The Tower of London, after years of planning and construction, have unveiled a new drawbridge – the first working drawbridge on the site in over a generation.
Originally created in 1834, to allow munitions to be brought into the basement of the iconic White Tower from the wharf, the drawbridge would have spanned a water filled moat, but this was deemed noxious and drained in 1843 on the orders of the then Constable of the Tower of London, the Duke of Wellington.
The bridge has undergone various adaptions over the years, including the last time it was completely replaced in 1915. Yet the tradition of raising the bridge carried on into the 1970s, reflecting the residual role of the castle as a defended fortress with a resident garrison. However in 1978 the rising drawbridge element was found to be ‘troublesome’ so was removed and the bridge was permanently fixed in place, stripping it of its most important historical feature – the ability to lift.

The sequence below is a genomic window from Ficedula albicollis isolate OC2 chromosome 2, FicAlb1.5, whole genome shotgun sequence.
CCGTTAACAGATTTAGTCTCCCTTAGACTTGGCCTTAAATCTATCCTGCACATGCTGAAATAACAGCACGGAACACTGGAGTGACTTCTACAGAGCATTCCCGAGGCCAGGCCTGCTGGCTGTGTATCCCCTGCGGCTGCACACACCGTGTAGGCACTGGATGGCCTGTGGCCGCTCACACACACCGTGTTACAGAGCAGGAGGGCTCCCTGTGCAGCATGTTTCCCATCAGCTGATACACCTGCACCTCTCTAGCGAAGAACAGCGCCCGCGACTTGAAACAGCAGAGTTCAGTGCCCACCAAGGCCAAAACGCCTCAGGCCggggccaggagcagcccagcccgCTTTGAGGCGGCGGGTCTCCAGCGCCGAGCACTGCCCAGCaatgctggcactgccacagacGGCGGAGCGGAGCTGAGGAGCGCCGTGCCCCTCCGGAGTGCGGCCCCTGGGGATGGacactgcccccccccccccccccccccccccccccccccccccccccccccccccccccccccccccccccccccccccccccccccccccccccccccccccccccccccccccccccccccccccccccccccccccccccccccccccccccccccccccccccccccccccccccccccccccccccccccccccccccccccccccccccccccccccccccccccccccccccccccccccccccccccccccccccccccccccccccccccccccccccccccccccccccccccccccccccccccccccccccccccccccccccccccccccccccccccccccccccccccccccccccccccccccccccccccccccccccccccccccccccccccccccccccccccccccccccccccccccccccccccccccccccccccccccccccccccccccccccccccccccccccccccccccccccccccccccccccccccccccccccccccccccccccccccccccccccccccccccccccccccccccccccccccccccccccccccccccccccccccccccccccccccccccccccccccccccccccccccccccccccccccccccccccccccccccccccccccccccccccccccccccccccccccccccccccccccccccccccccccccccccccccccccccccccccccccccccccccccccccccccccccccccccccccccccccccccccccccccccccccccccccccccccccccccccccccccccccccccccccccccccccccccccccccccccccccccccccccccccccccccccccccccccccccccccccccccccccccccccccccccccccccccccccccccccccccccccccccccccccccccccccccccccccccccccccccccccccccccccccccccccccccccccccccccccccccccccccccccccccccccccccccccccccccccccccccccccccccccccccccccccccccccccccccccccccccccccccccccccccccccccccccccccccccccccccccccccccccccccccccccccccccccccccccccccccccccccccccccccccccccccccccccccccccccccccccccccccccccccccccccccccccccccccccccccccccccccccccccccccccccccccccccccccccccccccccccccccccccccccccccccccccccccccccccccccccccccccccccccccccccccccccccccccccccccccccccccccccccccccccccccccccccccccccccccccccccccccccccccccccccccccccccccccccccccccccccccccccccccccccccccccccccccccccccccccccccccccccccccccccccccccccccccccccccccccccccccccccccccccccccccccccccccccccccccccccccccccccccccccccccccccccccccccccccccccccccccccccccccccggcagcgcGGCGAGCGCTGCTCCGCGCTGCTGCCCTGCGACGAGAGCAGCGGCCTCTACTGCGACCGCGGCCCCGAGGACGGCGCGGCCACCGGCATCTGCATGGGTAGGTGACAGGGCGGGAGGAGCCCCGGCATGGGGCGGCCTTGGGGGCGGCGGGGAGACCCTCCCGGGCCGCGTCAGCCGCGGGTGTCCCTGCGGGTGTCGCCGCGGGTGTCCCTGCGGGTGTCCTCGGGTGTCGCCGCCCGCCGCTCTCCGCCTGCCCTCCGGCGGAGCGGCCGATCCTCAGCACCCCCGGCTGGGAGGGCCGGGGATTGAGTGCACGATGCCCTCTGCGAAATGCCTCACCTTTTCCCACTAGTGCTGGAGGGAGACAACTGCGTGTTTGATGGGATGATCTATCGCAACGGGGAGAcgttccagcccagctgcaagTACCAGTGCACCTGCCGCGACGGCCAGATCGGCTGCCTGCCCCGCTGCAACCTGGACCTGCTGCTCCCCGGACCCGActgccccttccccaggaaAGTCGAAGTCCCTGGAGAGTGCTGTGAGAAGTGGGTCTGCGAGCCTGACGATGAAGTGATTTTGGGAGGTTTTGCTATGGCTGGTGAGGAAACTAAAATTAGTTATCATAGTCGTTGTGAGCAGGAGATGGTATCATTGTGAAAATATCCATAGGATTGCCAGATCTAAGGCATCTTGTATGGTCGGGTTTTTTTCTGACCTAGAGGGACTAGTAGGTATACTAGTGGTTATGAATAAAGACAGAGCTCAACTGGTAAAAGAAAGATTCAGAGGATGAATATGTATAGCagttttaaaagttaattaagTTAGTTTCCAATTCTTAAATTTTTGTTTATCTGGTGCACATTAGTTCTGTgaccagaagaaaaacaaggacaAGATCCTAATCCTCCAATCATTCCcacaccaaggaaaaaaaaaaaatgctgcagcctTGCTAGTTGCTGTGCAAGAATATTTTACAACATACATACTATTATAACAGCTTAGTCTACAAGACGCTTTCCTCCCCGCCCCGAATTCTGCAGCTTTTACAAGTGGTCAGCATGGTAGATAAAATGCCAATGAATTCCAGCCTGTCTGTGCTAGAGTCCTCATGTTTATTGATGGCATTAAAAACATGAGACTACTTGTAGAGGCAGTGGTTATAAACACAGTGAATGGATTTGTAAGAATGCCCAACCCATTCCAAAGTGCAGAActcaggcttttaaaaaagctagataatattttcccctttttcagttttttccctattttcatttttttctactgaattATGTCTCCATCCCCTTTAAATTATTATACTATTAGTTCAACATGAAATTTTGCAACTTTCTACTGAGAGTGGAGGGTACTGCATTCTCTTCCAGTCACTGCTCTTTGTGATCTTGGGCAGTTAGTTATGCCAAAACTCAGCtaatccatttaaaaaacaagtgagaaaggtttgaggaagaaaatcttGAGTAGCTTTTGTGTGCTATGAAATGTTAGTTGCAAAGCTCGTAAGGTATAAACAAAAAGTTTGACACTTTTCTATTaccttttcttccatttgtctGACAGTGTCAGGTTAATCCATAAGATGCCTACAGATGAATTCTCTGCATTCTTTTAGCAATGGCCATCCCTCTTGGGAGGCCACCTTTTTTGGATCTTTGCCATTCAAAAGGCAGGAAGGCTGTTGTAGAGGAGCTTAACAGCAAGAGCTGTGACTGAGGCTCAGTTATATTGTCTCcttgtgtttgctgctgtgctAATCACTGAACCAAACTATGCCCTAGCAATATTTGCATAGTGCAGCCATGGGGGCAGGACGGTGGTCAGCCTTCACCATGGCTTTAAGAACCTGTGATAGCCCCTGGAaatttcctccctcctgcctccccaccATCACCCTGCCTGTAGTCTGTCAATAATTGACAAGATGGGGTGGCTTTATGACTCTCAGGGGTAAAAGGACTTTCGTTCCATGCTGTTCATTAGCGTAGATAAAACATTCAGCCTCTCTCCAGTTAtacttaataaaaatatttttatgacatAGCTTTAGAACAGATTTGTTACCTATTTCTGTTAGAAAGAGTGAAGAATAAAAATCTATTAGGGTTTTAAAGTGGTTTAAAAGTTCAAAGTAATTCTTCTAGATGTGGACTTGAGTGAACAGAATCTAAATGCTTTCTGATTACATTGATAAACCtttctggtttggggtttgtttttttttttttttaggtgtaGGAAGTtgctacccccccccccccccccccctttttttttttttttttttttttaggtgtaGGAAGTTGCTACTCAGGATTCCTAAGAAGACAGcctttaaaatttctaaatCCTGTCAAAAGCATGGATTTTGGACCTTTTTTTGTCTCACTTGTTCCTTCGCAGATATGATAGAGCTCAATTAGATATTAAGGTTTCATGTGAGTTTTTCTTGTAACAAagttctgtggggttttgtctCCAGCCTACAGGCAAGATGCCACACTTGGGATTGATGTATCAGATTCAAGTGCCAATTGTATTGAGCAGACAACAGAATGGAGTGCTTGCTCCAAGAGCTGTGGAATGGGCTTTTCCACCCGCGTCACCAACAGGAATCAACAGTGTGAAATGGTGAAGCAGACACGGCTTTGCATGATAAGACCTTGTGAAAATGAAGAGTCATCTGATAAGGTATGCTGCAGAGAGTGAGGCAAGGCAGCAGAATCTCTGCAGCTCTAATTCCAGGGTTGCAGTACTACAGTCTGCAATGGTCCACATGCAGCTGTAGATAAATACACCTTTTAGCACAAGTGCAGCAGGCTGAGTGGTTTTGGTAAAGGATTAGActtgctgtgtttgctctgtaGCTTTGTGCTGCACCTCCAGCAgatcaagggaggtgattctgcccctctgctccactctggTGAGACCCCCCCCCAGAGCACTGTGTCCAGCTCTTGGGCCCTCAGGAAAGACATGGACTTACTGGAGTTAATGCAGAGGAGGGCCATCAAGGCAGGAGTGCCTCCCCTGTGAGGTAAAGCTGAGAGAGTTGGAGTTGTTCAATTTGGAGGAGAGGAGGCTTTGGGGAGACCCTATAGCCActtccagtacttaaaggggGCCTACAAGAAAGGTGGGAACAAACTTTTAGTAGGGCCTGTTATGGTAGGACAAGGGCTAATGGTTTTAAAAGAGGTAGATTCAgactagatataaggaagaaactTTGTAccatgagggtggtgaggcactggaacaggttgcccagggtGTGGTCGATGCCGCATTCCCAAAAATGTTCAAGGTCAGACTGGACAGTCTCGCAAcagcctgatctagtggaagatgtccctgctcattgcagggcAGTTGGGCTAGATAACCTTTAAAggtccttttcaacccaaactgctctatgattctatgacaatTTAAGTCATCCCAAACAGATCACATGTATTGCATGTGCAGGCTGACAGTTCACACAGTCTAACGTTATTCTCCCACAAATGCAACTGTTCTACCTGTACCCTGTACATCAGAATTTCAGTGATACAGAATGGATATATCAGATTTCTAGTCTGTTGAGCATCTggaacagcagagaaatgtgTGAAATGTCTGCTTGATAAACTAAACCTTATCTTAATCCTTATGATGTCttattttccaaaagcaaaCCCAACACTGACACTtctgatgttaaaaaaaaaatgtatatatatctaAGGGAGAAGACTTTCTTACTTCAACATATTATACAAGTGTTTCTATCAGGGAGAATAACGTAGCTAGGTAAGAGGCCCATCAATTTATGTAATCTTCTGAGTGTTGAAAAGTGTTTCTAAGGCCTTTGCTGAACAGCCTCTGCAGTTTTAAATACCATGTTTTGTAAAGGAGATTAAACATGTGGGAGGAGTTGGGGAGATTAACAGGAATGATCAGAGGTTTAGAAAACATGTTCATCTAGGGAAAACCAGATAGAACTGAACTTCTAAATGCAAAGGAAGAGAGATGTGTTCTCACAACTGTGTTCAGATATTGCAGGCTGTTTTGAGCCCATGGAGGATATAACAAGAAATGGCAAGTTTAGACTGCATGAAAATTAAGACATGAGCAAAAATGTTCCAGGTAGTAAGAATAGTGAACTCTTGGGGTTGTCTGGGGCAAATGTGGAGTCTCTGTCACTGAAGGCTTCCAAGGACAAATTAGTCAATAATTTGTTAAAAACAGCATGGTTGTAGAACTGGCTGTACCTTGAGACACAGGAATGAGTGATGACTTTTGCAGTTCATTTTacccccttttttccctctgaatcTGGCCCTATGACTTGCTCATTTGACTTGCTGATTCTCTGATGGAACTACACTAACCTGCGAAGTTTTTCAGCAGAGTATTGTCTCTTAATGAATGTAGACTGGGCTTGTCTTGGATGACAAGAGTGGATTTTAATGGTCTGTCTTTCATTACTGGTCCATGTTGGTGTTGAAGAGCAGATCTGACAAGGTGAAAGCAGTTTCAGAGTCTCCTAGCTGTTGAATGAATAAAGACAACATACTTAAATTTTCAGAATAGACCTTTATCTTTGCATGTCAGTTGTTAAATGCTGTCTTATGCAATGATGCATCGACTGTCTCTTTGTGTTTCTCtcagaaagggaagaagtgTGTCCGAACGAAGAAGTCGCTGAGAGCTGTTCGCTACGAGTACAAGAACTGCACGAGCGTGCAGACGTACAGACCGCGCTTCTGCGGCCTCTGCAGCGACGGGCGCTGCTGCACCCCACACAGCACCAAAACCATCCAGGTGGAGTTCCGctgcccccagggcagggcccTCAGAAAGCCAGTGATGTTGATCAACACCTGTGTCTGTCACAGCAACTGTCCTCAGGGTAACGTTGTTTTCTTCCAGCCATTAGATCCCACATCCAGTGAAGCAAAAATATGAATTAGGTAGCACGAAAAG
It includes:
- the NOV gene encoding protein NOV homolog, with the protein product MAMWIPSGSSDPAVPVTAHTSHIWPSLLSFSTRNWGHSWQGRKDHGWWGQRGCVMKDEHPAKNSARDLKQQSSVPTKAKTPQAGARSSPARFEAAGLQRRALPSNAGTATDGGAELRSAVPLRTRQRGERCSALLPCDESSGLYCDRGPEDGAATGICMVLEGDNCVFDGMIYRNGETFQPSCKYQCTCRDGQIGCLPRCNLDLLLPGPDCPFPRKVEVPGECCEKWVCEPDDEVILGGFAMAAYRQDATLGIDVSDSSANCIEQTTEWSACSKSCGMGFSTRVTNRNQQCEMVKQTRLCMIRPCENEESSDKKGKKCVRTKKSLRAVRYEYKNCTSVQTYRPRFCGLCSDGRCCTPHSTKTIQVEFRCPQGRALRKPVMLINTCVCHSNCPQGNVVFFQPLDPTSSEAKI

Now after a ton of work, there’s a new drawbridge in place.
Check it out in action here:
The drawbridge will be raised and lowered on high days and holidays and used for educational and learning opportunities.